Inflammatory Diseases of the Middle Ear Guidelines

Updated: Jul 02, 2020
  • Author: Diego A Preciado, MD, PhD, FAAP; Chief Editor: Arlen D Meyers, MD, MBA  more...
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Guidelines

Guidelines Summary

Italian Society of Pediatrics

In 2019, the Italian Society of Pediatrics published updated recommendations regarding the management of acute otitis media (AOM) in children. They include the following. [6]

The assessment and treatment of otalgia should be prioritized in AOM management.

The administration of adequate doses of ibuprofen or paracetamol should be the mainstay of otalgia therapy.

All children with otorrhea, intracranial complications and/or a history of recurrence, as well as AOM patients under age 6 months, should receive prompt antibiotic treatment. Children aged 6 months to 2 years should undergo prompt antibiotic treatment for all forms of unilateral and bilateral AOM, whether mild or severe. Children over age 2 years with severe bilateral AOM should also receive prompt antibiotic therapy.

Children over age 2 years with mild or severe unilateral AOM or mild bilateral AOM can be managed with watchful waiting.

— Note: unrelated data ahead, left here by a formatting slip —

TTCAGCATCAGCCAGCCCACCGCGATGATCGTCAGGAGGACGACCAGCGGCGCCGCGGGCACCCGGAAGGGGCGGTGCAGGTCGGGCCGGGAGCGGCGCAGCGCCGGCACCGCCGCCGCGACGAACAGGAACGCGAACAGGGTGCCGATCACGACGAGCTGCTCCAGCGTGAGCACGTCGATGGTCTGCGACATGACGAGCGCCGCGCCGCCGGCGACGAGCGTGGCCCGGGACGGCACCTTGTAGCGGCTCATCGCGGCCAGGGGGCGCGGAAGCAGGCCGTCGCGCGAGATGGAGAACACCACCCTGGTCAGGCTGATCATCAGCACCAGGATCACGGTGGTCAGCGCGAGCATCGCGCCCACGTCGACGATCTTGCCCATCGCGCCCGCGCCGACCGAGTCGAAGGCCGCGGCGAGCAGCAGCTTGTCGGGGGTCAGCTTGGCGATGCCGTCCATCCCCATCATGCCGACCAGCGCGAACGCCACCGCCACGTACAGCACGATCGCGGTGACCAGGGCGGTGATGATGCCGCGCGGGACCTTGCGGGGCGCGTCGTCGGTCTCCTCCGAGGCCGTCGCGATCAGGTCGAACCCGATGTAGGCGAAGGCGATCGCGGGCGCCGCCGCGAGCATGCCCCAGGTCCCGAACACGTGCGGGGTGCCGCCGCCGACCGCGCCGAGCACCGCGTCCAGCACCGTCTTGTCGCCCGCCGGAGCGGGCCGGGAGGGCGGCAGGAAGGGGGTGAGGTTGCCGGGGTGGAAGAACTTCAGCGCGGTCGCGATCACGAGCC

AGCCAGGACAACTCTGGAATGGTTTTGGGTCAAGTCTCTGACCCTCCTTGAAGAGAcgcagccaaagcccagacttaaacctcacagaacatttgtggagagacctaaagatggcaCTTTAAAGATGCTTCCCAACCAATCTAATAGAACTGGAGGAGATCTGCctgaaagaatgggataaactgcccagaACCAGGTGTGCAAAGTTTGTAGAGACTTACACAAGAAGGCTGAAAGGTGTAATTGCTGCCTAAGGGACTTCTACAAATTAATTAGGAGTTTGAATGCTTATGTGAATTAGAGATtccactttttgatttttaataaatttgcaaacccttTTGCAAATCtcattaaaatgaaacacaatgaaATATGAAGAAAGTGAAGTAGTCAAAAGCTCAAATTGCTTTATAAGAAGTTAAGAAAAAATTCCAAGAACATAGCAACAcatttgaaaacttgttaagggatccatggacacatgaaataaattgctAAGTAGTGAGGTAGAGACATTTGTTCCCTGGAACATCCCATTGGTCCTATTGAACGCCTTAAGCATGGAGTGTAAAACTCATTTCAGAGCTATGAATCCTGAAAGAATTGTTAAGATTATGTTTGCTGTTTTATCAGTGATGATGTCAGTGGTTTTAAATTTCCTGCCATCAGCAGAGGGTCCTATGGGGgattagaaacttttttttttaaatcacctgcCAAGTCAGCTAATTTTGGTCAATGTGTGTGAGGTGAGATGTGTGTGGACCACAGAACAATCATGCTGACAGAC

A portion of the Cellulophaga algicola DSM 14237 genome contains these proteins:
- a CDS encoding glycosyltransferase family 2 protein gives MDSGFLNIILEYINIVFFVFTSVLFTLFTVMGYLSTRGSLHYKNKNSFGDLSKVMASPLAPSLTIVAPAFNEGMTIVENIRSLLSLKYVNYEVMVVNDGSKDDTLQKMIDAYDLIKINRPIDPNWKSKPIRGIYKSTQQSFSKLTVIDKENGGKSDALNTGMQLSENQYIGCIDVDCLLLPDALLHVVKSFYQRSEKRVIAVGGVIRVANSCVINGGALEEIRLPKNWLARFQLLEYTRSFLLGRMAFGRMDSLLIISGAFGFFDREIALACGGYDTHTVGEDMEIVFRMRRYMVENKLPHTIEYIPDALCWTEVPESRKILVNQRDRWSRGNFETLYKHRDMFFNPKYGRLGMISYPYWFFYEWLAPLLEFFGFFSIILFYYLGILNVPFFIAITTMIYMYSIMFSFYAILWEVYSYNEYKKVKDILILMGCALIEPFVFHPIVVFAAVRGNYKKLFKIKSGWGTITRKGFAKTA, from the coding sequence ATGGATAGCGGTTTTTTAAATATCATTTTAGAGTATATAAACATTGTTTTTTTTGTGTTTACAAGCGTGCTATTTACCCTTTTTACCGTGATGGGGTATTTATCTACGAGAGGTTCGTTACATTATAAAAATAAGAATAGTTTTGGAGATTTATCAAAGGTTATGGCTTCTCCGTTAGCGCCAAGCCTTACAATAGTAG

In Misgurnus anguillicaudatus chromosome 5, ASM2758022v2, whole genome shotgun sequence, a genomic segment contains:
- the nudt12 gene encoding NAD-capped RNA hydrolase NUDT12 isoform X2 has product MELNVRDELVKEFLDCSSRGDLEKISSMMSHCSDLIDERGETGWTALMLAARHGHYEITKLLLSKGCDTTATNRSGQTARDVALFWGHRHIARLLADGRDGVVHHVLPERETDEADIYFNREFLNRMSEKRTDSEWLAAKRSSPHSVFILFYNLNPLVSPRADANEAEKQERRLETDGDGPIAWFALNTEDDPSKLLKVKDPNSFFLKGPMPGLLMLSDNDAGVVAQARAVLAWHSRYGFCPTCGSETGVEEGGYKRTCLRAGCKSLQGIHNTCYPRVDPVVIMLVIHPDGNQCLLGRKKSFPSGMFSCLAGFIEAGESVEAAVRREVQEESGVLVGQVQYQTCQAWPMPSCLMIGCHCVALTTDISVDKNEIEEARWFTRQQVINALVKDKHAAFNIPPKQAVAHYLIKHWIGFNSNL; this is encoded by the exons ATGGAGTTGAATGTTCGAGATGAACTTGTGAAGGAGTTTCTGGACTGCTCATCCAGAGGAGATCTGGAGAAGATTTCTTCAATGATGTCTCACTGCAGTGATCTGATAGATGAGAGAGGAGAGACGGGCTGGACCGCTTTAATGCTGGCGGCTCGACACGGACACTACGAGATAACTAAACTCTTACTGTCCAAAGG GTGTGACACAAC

It is necessary to assess watchful waiting on a case-by-case basis and discuss it with the patient’s parents; the watchful waiting approach is appropriate only when follow-up is possible within 48-72 hours.

In children with no risk factors for bacterial resistance and no history of recurrence, uncomplicated AOM with mild signs and symptoms should be treated with amoxicillin at a dose of 80-90 mg/kg/day.

Treatment of AOM with amoxicillin-clavulanic acid 80-90 mg/kg/day (dose of amoxicillin) is recommended for children who have taken antibiotics in the last 30 days, have severe symptoms and/or purulent conjunctivitis, have a history of recurrent AOM that is unresponsive to amoxicillin, have otorrhea from a spontaneous perforation, or are at high risk of bacterial resistance (ie, those attending day care, who are not vaccinated against pneumococcus, or who reside in area with a high prevalence of resistant isolates).

Only children with a documented history of recent and/or severe allergy to penicillin should receive macrolides (clarithromycin 15 mg/kg/day). In children who are not severely allergic to penicillin, class II or III cephalosporins are recommended, since molecular cross-reaction is rare.

Treatment with amoxicillin or amoxicillin-clavulanic acid should last 10 days in children at greater risk for unfavorable evolution (ie, those under age 2 years and/or with spontaneous otorrhea).

Quinolone use should be avoided subsequent to AOM treatment failure.

Aside from pain relief therapy, it is not recommended that treatments be combined with antibiotic therapy.

Avoid systemic and topical decongestant and steroid use.

Ototopical antibiotic treatment, whether or not associated with steroid therapy, is recommended only for patients with tympanostomy tubes.